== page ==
With that knowledge, I took the seeds that I collected from my prairie garden last fall and spread them over one-third of the septic mound that was bare soil and prepared. I had to weed it twice this summer, but it was relatively easy since the weeds were much taller than the seedlings I was trying to tend. I just had to pull out the tall stuff, and let everything underneath continue to grow. On the other side of the prairie bed, I used cardboard and mulch to smother out a strip of grass. That area is now ready to transplant into.
4. Tend Trees and Shrubs at the Cottage Property
This is a major work in progress. One big item is that we submitted the management plan for our property and it’s now in the American Tree Farm System. I had planned to do more work this year to remove invasive plants, but realized that our barberry problem is much bigger than I thought; rather than hand-pull, I need to research herbicide options.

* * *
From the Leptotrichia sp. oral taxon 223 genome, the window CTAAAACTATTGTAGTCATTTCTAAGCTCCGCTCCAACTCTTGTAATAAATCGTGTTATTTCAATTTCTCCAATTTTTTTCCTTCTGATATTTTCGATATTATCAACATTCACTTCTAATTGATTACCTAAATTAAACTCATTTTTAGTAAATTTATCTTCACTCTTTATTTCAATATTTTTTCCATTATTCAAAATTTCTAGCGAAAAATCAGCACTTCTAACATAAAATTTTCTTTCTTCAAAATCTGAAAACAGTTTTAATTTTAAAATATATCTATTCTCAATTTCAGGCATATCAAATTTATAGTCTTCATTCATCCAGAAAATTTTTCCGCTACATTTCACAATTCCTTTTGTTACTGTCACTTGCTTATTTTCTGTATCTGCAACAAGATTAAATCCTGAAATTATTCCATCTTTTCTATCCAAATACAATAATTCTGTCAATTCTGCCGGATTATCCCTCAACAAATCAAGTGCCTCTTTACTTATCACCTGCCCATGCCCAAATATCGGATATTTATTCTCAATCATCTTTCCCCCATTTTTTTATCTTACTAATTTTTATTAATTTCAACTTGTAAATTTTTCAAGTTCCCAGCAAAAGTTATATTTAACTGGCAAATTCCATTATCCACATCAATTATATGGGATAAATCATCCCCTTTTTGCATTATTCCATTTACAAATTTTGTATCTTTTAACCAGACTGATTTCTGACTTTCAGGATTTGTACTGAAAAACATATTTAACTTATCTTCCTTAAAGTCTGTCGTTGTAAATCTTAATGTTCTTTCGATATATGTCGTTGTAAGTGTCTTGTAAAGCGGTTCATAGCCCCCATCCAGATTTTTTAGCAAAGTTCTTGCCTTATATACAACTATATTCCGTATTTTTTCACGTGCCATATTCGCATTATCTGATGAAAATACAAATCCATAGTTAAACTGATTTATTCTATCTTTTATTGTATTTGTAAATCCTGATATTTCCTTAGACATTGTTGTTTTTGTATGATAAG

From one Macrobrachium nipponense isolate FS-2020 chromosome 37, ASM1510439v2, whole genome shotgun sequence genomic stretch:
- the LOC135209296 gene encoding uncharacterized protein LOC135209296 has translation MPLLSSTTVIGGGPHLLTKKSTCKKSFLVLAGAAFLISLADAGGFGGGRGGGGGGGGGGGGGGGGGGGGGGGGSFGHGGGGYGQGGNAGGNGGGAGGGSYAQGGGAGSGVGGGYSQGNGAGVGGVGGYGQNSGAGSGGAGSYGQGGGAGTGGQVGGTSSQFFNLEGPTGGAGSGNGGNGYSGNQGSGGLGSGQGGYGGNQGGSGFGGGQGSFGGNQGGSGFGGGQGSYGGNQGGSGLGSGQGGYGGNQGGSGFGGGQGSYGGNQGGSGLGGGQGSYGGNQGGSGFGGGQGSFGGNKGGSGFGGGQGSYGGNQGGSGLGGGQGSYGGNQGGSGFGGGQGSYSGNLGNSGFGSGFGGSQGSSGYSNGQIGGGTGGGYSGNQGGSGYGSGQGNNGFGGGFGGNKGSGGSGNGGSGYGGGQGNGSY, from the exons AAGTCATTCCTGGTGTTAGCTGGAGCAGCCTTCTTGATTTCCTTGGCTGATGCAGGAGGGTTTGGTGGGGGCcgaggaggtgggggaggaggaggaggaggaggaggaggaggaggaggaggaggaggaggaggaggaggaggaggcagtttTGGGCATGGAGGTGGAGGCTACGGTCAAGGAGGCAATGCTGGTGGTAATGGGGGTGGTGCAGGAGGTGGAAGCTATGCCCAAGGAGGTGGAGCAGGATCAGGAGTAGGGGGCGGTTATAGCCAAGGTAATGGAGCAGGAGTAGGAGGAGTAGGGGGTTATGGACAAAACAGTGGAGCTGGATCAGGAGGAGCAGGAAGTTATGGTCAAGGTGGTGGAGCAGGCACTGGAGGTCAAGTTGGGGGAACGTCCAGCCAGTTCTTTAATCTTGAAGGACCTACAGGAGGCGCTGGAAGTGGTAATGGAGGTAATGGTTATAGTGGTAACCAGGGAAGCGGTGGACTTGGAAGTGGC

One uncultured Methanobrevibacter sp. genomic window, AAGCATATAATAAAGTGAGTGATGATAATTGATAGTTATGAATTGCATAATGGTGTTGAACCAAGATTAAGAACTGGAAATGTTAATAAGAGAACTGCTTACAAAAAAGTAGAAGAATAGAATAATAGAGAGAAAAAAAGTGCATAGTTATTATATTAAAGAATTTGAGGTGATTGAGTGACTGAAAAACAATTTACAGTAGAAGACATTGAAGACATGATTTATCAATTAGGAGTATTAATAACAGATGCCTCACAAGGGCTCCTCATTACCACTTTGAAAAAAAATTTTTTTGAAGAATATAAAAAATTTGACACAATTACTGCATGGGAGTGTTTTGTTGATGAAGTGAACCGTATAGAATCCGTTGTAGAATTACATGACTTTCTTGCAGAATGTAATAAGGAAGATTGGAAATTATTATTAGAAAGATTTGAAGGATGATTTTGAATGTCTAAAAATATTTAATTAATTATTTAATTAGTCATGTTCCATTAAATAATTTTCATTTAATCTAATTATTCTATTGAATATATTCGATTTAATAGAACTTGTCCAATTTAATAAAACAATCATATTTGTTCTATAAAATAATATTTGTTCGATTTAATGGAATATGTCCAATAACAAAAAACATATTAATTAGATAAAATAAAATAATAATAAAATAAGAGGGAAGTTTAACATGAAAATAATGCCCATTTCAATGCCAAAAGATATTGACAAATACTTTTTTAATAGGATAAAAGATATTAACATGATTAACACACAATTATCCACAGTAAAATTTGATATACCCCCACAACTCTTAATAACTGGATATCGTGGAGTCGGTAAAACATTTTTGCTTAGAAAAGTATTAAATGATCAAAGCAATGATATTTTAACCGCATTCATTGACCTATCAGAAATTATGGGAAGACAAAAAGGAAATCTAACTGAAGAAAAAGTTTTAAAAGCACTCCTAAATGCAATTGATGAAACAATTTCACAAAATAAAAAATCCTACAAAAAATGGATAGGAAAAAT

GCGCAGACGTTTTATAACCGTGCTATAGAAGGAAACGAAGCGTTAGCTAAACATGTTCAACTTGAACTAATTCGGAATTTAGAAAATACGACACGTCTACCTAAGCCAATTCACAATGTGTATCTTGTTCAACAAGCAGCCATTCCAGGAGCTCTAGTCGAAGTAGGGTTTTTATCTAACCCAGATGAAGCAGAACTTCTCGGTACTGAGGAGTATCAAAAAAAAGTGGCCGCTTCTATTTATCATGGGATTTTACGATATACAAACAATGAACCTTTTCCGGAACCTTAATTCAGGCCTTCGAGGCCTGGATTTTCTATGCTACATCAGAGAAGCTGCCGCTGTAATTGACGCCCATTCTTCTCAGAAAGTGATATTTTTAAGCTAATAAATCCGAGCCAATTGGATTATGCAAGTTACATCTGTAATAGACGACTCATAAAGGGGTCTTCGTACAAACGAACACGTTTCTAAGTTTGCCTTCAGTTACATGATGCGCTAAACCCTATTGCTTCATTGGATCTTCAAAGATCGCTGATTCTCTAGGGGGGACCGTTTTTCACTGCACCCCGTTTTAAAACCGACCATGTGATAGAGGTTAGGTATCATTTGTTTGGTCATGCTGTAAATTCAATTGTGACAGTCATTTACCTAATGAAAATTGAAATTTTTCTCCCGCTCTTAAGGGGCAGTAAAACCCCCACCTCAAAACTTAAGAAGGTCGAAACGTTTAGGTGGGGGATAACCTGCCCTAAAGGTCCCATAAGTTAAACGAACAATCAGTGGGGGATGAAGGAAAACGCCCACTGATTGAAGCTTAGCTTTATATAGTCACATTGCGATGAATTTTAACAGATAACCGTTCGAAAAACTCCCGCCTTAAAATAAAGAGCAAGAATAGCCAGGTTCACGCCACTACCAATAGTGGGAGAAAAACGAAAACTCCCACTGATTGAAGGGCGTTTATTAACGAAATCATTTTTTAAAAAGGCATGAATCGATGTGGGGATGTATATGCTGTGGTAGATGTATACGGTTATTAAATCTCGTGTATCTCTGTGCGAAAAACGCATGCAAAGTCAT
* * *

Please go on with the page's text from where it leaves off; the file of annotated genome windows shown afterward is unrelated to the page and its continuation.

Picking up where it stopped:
I gathered up silver maple seedlings this spring and attempted to plant some. That was slightly successful, but I had even better success when a June storm led to a few days of flooding in my onion patch, and a bunch of silver maple germinated as weeds. I’ve allowed some of those seedlings to grow over the summer and will try to transplant them this fall. I took some cuttings of other plants, but did not get the plants to root before they gathered mold (who knew that was possible?). I fenced our five apple trees to prevent further deer damage. I transplanted three grape plants from my vegetable garden to the property, but the deer found them before I could get some fencing up. I also tucked some free conifer seedlings into a few places, but need to protect them from deer before winter.
As I said 6 months ago, there’s a ton to do and I’m just figuring out where to start.
5. Create Demonstration Gardens for My Master Gardener Project